Open Access to academic books creates larger, more diverse and more equitable readerships

Drawing on findings from one of the largest surveys of its kind to date, Mithu Lucraft demonstrates how Open Access to academic books has resulted in significantly larger and more diverse readerships for these books. As governments globally and in the UK reassess their commitments to OA monographs, she argues the findings make a compelling case for resolving the longstanding funding issues surrounding opening access to academic books.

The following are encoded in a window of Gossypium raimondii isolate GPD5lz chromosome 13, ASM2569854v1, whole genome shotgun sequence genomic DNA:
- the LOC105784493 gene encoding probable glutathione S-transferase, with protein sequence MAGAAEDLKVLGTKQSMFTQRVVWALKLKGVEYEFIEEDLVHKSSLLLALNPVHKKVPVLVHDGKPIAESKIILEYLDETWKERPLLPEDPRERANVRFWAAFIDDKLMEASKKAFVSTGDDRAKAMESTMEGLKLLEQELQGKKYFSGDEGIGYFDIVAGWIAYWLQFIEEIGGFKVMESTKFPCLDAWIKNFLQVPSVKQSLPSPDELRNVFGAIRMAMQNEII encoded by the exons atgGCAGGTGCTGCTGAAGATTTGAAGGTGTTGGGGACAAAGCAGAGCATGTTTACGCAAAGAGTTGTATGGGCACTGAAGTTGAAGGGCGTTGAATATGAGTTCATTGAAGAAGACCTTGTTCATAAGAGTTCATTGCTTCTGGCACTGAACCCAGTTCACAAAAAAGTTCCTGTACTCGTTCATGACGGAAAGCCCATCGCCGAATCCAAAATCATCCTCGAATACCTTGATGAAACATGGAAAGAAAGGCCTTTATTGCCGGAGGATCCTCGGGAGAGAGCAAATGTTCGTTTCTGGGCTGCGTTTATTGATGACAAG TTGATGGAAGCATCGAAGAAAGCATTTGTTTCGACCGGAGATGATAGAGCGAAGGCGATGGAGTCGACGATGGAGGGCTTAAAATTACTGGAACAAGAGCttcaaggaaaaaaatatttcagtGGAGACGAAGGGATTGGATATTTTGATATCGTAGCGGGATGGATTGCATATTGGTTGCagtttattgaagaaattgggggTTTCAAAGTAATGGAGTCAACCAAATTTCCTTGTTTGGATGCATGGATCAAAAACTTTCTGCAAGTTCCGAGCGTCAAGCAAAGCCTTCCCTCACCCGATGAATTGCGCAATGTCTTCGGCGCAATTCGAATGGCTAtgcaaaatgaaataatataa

One of the core tenets of making all research openly available is that it enables more people to benefit from the work. That means they can find the work, they can use, reuse, and build upon it. In looking for such evidence for books, we set out to better understand the geographic distribution of usage for scholarly monographs published immediately open access (OA); can we see that OA books are read more than non-OA titles, and where does that readership come from? Does opening access to books extend their reach and impact to those readers who would not otherwise have had access to scholarly monographs?

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